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Remaining forests struggle to survive amid oil palm plantations, study shows

Remnant trees can support secondary forests and recover biomass and biodiversity, but only if they’re allowed to grow to maturity.

Most forest trees that persist in areas dominated by oil palm plantations die before they can mature, a new study shows, emphasising the urgency of conserving or restoring forested areas to ensure the promotion of biodiversity and other ecosystem services.

The study, published in journal Global Ecology and Conservation, looked at the density and distribution patterns of trees across a 1,120-hectare (2,768-acre) swath in the lowlands of Indonesia’s Sumatra Island.

Oil palm plantations blanket this landscape. But using a drone to map the area, researchers identified a scattering of rainforest trees amid this monoculture, at about six to eight trees per 100 oil palms.

But they’re distributed unevenly. In older plantations, located in the southeastern part of the study location, the researchers found the interiors of the plantations there to “barely contain scattered trees,” at 4.6 trees per hectare.

In the northwestern part of the study area, where oil palm cultivation is newer, there were three times as many forest trees remaining, about 14 trees per hectare.

“This might indicate that tree density declines over time in conventional oil palm monocultures,” the researchers said in the study.

There are a number of possible reasons for why there are fewer forest trees inside older plantations. These include consistent removal of forest remnants, suppression of natural tree regeneration, and absence of new tree plantings.

Trees also tend to grow more slowly near faster-growing oil palms, which outcompete them for sunlight, water and nutrients.

But a lack of data on plantation management in the study area means the exact reasons for such a decline remain unknown, according to the study, which the researchers say warrants further studies.

The researchers also found that the forest trees that existed in this landscape were mostly small in stature. Nearly half had a crown diameter, the rough circle formed by its foliage, of less than 4 meters (13 feet); a trunk diameter at breast height (DBH), measured at 4.5 ft (1.4 m) from the ground, of less than 10 centimeters (4 inches); and a total height of less than 7 m (23 ft).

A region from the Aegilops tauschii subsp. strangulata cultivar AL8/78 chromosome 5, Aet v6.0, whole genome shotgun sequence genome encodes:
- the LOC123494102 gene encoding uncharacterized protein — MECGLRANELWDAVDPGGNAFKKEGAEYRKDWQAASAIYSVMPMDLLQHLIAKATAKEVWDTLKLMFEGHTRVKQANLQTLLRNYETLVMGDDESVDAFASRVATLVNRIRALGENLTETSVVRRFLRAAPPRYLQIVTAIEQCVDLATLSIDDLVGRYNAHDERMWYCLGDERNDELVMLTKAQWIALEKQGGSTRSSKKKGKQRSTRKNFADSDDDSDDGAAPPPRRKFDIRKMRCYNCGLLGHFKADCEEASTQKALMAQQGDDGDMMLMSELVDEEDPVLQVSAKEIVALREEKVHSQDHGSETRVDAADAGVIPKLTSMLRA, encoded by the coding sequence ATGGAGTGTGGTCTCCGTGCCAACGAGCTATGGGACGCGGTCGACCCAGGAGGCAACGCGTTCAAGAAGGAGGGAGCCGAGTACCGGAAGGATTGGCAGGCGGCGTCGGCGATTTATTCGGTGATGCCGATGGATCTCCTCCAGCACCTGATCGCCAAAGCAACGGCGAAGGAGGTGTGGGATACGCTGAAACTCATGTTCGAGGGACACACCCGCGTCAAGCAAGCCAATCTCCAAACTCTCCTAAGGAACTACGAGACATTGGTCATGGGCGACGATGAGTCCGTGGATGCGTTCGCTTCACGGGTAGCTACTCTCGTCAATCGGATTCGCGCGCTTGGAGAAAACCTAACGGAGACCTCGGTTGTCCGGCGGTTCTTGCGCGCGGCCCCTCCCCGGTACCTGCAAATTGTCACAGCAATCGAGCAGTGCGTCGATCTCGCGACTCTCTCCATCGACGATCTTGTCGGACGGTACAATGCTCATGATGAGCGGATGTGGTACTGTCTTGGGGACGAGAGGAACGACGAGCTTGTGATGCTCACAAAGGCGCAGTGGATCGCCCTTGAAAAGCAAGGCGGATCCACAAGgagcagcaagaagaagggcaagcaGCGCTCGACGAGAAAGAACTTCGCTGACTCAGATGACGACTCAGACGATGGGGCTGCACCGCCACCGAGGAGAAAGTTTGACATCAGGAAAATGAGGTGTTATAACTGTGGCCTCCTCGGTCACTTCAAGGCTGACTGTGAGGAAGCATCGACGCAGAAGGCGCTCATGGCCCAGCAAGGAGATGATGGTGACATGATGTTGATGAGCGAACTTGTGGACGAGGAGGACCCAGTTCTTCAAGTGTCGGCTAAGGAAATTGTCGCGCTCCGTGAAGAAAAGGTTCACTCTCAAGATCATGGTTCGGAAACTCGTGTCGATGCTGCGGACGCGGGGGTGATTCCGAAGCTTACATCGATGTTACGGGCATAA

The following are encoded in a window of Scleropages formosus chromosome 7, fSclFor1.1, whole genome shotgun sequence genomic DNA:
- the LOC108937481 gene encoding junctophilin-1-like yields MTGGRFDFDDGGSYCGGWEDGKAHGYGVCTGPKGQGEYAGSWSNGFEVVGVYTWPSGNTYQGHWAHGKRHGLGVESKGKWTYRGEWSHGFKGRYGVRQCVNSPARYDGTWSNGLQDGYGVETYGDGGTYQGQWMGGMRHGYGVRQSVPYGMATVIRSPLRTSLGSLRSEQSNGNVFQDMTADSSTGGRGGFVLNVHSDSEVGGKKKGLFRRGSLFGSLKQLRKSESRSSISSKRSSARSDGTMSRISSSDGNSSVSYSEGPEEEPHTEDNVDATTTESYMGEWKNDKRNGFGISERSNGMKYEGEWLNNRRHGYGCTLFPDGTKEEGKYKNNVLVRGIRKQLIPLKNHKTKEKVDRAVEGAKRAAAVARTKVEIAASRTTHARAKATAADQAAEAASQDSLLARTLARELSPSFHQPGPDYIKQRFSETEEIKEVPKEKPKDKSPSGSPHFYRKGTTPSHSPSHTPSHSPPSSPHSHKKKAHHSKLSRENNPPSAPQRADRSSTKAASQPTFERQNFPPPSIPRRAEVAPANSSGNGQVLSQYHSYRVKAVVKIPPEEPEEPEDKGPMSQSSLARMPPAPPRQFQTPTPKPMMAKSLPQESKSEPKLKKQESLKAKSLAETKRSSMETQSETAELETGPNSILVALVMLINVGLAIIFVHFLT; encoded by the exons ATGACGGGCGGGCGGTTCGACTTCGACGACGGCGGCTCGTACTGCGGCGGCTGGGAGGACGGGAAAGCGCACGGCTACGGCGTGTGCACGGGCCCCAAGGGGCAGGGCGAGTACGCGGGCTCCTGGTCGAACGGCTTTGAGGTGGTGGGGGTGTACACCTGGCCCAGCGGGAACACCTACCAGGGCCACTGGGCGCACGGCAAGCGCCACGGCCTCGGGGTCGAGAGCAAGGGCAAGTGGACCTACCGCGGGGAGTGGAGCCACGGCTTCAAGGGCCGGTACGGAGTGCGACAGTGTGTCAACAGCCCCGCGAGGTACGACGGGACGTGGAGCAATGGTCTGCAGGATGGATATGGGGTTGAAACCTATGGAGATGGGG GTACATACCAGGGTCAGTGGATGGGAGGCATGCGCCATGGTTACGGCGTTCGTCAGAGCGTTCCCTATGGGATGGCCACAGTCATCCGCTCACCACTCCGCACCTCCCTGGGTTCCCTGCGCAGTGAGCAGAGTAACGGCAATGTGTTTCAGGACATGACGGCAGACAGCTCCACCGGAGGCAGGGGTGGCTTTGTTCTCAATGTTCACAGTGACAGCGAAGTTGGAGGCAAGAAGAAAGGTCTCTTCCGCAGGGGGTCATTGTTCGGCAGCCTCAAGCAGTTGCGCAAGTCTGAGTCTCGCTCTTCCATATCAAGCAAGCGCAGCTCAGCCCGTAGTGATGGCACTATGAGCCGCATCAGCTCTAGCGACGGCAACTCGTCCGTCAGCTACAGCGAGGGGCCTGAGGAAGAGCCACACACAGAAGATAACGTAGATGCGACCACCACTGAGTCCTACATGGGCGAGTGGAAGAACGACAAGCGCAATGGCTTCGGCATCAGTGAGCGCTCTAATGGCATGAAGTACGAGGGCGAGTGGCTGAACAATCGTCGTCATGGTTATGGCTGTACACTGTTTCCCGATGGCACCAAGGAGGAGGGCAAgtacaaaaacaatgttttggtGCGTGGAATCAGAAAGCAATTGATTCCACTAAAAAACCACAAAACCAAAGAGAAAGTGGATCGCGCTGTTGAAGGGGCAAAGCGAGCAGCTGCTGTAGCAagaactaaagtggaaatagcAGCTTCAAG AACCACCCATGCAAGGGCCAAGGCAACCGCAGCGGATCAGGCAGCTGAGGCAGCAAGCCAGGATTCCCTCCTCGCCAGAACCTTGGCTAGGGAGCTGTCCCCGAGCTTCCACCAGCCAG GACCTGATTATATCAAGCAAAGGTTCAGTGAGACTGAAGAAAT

There were only 5.7 trees per hectare with a DBH greater than 10 cm in the entire study area, compared to nearly 600 per hectare in nearby old-growth forest, according to a 2017 study.

“The small crown diameter in the entire study area, nevertheless, suggests, that most trees here were young and disappeared before they reached larger dimensions,” the researchers wrote.

The disappearance of these forest trees in oil palm landscapes means the loss of multiple ecosystem services, such as promotion of biodiversity, that they provide. Even young trees have been shown to promote communities of birds and invertebrates in oil palm monocultures.

Preserving scattered forest trees in an oil palm landscape is even more crucial because they can support secondary forests, the researchers said. As primary, old-growth forests disappear, secondary forests are increasingly considered of high value for conserving biodiversity. But they usually don’t last long enough to recover biodiversity.

In southern Costa Rica, for example, a 2018 study showed that the vast majority of secondary forests lasted less than 54 years, far short of the time needed to recover old-growth levels of biomass or biodiversity.

Scattered trees play a significant role in providing shelter for the growth of secondary forests in landscapes where secondary forests have vanished soon after reestablishment, the researchers said in the new study.

“In particular, they can improve the landscape matrix to support tree- and forest-depending species in the anthropogenically impacted areas,” they wrote.

That makes it important to conserve existing trees in oil palm landscapes and promote their growth, they added. They pointed out that simple policy instruments, like providing information and high-quality seedlings of native species, could encourage landowners to plant trees in their oil palm plantations.

And supporting the growth of scattered forest trees doesn’t have to sacrifice the productivity of oil palm plantations, the researchers said. They cited a study looking at 56 “agroforestry islands” not far from their study area. Spanning 2.3 hectares (5.7 acres), these agroforestry islands were established in 2013 by planting up to six native tree species among oil palms.

In the first years of the agroforestry experiment, the addition of the forest trees didn’t reduce the oil palm yield at all.

They also pointed to another study indicating that the negative impact of additionally planted trees on the oil palm yield is negligible in extensively managed plantations.

“To ensure the survival of trees and further provision of related ecosystem services,” the researchers concluded, “scattered trees in the oil palm landscape need to be conserved and/or restored.”

This story was published with permission from Mongabay.com.

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